trying to make my hair blue, how would you go about applying heat to my hair which is short and thick?

    March 14, 2013 at 9:53 am

    • I’d go for a shower cap and blow dryer. :) It’s the easiest method! If you’re doing streaks, try wrapping tinfoil around the sections instead of the shower cap.

      March 30, 2013 at 5:07 am

  6. Marina

    how long should I leave the dye in?

    April 2, 2013 at 11:32 am

    • No more than an hour. I got a honey blonde shade on my hair after leaving it in for an hour. Results will vary depending on the porosity of your hair. :)

      April 3, 2013 at 6:48 pm

  7. Victoria

    So I tried doing the dip dye today and the blonde didn’t show through and i have about the same color hair as you maybe a little lighter and I want to make it stand out more would you recommend using this?

    April 5, 2013 at 8:34 am

    • It shouldn’t do any harm. :)

      April 6, 2013 at 5:26 pm

  8. Shalyn Kopta

    I’m trying the strand test right now, I have been dying my naturally dirty blonde hair black for about a year and I used color oops and then dyed it a few days later to medium brown, my roots ended up and golden color while my other hair turned back to black, if this doesn’t work I will have to just let it grow out lol!

    May 13, 2013 at 11:24 pm

    • Shalyn Kopta

      It is an awesome color, thank you!!!, It isn’t damaged not even a little bit, I’m so happy I don’t have to use the store bleaching kit!!!!

      May 14, 2013 at 6:15 am

      • Shalyn Kopta

        A day later I had to cut my hair about 3 inches left, This is a very bad idea

        May 22, 2013 at 1:26 pm

        • It sounds to me like you might have over-processed your hair in too short of a time span. It’s a good idea to let your hair rest (no styling, products, permanent dyes, etc) for a good three days after dying it. The most you’d want to do is a hot oil treatment to replenish it. I’m sorry to hear about the damage. :(

          June 8, 2013 at 2:43 pm

  9. Mariah

    Hello! I tried this on my medium dirty blonde hair and now I have awesome highlights… in some places. But I put it on the ends to sorta get an ombré look and it didn’t do very much:( I’m gonna do it again tomorrow!:) hopefully it will give me the look I really want. But other then that it works like a charm!!! Thank you so much! This is the only thing that works to make my hair lighter FAST without using the box stuff!!!:) Thanks again!!!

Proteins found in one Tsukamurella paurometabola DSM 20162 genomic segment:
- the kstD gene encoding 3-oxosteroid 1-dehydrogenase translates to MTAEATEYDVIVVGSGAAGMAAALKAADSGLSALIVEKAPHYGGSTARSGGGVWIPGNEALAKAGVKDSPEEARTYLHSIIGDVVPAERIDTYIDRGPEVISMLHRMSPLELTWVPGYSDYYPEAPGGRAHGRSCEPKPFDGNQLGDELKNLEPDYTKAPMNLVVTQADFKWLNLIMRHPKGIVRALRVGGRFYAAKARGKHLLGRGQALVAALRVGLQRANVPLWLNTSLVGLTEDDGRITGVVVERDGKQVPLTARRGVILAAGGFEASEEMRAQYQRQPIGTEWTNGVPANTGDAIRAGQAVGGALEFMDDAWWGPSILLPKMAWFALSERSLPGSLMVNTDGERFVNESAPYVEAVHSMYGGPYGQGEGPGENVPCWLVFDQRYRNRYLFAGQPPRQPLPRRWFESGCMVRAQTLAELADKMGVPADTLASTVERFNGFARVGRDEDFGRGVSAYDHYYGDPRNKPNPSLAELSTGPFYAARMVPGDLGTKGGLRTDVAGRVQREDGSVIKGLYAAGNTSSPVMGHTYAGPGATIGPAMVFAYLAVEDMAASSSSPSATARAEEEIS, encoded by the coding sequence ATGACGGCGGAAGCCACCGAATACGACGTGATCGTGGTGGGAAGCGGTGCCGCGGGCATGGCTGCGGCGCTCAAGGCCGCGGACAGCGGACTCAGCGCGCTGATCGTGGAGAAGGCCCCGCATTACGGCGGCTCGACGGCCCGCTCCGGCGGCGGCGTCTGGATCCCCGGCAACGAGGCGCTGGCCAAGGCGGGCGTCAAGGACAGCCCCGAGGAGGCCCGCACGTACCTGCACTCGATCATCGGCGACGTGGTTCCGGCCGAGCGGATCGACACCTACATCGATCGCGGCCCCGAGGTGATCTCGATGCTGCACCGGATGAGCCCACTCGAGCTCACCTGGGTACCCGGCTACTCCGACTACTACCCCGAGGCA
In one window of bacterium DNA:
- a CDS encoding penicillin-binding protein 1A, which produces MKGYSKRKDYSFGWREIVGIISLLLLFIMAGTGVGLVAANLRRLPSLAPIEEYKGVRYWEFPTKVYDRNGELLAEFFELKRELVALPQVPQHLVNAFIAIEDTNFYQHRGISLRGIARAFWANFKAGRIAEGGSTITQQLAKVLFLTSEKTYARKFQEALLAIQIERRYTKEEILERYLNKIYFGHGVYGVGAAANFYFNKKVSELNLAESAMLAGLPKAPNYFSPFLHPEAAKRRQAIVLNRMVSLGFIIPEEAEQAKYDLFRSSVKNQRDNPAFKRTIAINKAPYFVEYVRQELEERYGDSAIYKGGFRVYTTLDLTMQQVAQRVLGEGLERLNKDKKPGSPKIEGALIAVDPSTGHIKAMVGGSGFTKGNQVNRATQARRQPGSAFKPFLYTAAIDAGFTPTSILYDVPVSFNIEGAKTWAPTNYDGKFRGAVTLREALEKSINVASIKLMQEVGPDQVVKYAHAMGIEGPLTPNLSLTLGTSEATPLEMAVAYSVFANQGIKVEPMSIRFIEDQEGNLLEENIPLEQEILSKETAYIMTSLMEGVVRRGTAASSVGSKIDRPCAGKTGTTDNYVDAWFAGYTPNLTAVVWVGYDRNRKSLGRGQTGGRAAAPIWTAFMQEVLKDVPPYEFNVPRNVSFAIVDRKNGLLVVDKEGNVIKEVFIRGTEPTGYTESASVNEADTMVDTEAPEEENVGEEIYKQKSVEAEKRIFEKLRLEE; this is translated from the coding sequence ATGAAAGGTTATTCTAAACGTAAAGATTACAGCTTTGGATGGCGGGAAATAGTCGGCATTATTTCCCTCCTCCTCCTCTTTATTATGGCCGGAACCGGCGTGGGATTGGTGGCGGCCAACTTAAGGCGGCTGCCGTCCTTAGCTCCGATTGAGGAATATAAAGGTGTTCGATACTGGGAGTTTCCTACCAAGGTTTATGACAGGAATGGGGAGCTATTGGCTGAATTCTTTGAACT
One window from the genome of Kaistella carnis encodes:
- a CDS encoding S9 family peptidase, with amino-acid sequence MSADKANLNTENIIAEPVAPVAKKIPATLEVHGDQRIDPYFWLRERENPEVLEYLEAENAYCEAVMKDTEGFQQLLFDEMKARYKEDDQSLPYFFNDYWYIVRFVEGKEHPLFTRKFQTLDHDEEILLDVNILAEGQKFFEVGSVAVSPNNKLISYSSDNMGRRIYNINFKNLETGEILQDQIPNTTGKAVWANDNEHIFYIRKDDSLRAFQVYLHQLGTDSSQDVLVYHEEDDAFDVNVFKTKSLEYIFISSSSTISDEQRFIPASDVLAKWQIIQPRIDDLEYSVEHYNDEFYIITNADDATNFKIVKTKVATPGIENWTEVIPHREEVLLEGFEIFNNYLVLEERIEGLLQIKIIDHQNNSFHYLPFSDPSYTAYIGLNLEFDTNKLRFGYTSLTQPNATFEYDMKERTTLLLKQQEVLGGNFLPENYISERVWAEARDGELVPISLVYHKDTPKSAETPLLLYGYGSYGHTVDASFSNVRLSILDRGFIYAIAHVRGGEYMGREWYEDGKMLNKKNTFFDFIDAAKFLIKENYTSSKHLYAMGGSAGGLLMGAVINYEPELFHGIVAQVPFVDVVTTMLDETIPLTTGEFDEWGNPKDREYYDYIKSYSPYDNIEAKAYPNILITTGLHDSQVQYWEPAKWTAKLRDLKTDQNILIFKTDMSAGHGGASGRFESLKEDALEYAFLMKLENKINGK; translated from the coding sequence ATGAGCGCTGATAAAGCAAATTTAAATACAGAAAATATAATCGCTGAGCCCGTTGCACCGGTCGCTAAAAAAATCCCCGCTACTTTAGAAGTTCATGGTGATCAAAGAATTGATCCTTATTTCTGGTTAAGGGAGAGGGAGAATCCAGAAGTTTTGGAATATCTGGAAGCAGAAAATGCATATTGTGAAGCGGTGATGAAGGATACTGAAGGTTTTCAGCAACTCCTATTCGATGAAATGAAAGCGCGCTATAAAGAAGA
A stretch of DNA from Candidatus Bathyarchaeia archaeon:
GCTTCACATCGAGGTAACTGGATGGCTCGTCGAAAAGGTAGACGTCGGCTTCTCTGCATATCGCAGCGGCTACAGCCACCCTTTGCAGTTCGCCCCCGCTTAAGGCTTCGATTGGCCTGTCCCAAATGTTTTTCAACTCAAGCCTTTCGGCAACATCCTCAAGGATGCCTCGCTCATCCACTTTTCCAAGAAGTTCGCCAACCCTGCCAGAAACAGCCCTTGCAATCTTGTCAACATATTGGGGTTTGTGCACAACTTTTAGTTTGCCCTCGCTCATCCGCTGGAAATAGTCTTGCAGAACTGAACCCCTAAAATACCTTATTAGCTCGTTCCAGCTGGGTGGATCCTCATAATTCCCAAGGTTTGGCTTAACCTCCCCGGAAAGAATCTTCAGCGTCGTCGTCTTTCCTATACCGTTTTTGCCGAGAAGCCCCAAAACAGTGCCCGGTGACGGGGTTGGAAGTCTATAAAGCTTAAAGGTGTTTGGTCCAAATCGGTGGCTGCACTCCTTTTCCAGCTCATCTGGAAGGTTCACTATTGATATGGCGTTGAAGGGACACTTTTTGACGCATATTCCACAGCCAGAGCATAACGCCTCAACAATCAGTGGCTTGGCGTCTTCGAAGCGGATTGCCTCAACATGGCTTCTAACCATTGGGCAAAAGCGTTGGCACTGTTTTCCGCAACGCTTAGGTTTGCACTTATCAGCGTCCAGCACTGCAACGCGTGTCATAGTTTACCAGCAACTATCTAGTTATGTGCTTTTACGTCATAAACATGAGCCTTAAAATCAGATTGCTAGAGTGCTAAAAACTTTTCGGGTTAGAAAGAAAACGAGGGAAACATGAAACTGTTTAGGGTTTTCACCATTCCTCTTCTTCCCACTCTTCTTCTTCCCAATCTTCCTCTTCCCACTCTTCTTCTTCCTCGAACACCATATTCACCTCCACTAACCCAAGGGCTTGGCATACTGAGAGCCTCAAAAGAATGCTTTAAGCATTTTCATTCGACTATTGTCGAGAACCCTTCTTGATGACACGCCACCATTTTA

May 22, 2013 at 2:20 pm

  10. My blonde came out beautiful.
    Thanks for the article

    May 25, 2013 at 4:30 pm

  11. Missy

    I’ll admit it, I did not make the smartest choices when deciding to try this out. First of all, my natural hair is dark DARK brown, and I had had the entire underside professionally bleached to a bright blond. At the time, I was attempting to lighten the rest of my hair enough to be able to dye it purple and aquamarine, so I knew that I would need to do this procedure more than once to get the desired color. So, I did the procedure once, and got my hair to a slightly lighter brown. Then I waited exactly a week and did the procedure again; now this is where the problems started. Instead of only applying the mixture to my brown hair, I had applied it to all of my hair, including the blond parts. After blow drying my hair for a few seconds, I took the plastic bag I was using to cover my head off and began washing my hair in the sink. Imagine my absolute horror when large chunks of white-blond hair began breaking from my head. Over the next few minutes, I lost absolute all of the hair that had already been previously bleached. The rest of my hair was plenty healthy, and I simply had to go to the barber shop the next day to get my hair restyled. I went from having hair a little past my shoulders to hair that barely reached the bottoms of my ears. So anyone that is trying this out, be aware of previous damage to your hair!

    June 3, 2013 at 9:18 pm

  12. Haley

    How much water do you need to add to the baking soda, peroxide, & conditioner?

    June 4, 2013 at 10:27 pm

    • None. :)

      June 8, 2013 at 2:33 pm

  13. KJ

    My hair is kind of thin and not as strong. Will this kill it?

    June 27, 2013 at 9:47 pm

    • Chances are, yes. You can try leaving it on for a very short time and then immediately doing some sort of moisturizing treatment after. Just proceed with caution!

      July 12, 2013 at 6:30 pm

  14. Did you just rinse it out? Or did you wash your hair normally after?

    July 1, 2013 at 6:53 pm

    • I usually was and condition if I need to, yes. :)

      July 12, 2013 at 6:30 pm